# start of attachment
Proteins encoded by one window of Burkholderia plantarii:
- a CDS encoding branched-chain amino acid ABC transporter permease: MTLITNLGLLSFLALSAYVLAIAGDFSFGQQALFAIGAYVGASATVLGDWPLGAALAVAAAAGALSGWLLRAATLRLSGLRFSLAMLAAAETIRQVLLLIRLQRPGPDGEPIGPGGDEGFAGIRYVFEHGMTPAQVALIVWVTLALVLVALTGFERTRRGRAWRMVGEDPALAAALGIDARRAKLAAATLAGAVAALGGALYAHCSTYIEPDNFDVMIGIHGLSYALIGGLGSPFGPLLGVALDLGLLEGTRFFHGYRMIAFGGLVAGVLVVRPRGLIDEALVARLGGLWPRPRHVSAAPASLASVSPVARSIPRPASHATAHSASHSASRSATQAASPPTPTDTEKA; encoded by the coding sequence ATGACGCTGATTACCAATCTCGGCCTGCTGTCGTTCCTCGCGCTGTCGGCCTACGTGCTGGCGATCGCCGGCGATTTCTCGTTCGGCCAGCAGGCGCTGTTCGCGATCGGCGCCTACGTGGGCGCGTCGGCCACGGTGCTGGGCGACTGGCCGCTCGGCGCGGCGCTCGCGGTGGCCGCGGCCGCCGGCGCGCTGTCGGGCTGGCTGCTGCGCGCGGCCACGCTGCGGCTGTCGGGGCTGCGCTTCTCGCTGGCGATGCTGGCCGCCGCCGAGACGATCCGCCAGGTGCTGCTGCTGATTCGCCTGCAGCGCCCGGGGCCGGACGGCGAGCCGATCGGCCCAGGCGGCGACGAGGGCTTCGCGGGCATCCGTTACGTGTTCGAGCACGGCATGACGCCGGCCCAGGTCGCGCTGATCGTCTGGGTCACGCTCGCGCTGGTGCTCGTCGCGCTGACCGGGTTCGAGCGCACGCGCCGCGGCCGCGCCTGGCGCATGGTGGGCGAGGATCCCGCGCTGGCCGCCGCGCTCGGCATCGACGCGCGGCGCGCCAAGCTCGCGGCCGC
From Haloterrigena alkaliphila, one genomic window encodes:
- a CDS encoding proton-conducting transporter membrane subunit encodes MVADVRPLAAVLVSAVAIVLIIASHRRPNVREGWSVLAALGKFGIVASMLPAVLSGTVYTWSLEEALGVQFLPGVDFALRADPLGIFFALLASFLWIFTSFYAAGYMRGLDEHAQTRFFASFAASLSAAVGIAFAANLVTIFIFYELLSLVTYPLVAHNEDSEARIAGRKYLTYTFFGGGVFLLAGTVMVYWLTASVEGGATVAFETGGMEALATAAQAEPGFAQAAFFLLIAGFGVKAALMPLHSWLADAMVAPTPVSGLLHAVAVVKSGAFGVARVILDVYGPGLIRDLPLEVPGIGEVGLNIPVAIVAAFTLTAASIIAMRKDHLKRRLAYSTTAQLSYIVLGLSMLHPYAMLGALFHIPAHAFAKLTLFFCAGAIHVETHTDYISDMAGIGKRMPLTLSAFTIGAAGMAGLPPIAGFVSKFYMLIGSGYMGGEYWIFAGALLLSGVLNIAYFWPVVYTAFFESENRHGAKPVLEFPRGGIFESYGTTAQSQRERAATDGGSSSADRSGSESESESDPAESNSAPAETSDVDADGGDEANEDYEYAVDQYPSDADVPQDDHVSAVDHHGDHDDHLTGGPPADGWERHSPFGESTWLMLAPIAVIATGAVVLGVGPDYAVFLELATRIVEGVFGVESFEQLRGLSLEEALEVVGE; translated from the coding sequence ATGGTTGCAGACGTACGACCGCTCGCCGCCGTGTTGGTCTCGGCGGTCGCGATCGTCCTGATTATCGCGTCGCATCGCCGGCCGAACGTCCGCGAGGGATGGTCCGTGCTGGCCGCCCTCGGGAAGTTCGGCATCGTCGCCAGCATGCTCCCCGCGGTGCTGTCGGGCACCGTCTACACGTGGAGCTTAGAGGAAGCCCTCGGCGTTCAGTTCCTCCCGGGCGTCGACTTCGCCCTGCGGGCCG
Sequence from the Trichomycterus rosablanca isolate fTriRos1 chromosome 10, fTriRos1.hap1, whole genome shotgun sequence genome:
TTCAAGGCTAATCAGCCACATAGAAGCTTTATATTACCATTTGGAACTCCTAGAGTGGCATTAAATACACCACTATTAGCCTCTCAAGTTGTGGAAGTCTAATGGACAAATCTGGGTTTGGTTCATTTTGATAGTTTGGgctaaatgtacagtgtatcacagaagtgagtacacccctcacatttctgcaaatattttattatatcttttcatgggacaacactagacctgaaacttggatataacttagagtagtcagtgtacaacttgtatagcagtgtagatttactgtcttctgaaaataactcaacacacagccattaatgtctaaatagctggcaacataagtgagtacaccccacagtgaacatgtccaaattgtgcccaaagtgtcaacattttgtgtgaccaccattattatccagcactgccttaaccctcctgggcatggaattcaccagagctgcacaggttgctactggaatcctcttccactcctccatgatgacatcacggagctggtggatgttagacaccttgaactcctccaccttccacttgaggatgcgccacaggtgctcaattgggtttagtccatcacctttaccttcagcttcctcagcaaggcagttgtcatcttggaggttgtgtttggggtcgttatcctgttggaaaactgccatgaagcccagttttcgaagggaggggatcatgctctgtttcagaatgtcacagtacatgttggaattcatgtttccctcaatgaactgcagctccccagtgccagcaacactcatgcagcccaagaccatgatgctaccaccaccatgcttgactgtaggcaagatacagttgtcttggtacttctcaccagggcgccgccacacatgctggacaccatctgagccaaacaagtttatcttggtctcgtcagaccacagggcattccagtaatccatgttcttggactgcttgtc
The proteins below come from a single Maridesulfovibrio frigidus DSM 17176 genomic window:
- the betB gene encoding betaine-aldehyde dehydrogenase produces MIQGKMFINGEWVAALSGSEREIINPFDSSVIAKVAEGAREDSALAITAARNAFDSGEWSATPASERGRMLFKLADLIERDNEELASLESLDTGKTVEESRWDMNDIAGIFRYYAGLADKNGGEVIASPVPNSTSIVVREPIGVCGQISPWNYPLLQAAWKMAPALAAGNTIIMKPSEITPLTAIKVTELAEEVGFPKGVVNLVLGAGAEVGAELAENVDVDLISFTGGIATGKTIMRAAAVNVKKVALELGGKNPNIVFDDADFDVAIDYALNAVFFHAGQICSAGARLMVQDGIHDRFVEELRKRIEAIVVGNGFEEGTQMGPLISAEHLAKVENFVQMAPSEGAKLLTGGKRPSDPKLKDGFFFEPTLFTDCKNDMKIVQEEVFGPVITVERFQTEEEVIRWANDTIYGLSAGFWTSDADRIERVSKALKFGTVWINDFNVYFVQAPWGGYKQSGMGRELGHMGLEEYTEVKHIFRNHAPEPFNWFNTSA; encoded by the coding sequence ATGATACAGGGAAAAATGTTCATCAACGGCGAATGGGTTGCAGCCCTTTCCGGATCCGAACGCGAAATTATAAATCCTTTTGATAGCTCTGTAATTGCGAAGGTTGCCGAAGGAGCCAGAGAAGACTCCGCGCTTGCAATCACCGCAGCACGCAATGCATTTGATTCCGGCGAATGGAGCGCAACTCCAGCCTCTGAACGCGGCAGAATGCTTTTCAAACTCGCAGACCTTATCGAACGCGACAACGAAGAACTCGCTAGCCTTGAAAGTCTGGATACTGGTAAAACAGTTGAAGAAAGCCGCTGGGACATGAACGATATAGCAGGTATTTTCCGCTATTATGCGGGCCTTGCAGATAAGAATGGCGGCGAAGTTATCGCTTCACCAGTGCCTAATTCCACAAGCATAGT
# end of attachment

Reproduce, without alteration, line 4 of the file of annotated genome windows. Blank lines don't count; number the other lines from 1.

- a CDS encoding proton-conducting transporter membrane subunit encodes MVADVRPLAAVLVSAVAIVLIIASHRRPNVREGWSVLAALGKFGIVASMLPAVLSGTVYTWSLEEALGVQFLPGVDFALRADPLGIFFALLASFLWIFTSFYAAGYMRGLDEHAQTRFFASFAASLSAAVGIAFAANLVTIFIFYELLSLVTYPLVAHNEDSEARIAGRKYLTYTFFGGGVFLLAGTVMVYWLTASVEGGATVAFETGGMEALATAAQAEPGFAQAAFFLLIAGFGVKAALMPLHSWLADAMVAPTPVSGLLHAVAVVKSGAFGVARVILDVYGPGLIRDLPLEVPGIGEVGLNIPVAIVAAFTLTAASIIAMRKDHLKRRLAYSTTAQLSYIVLGLSMLHPYAMLGALFHIPAHAFAKLTLFFCAGAIHVETHTDYISDMAGIGKRMPLTLSAFTIGAAGMAGLPPIAGFVSKFYMLIGSGYMGGEYWIFAGALLLSGVLNIAYFWPVVYTAFFESENRHGAKPVLEFPRGGIFESYGTTAQSQRERAATDGGSSSADRSGSESESESDPAESNSAPAETSDVDADGGDEANEDYEYAVDQYPSDADVPQDDHVSAVDHHGDHDDHLTGGPPADGWERHSPFGESTWLMLAPIAVIATGAVVLGVGPDYAVFLELATRIVEGVFGVESFEQLRGLSLEEALEVVGE; translated from the coding sequence ATGGTTGCAGACGTACGACCGCTCGCCGCCGTGTTGGTCTCGGCGGTCGCGATCGTCCTGATTATCGCGTCGCATCGCCGGCCGAACGTCCGCGAGGGATGGTCCGTGCTGGCCGCCCTCGGGAAGTTCGGCATCGTCGCCAGCATGCTCCCCGCGGTGCTGTCGGGCACCGTCTACACGTGGAGCTTAGAGGAAGCCCTCGGCGTTCAGTTCCTCCCGGGCGTCGACTTCGCCCTGCGGGCCG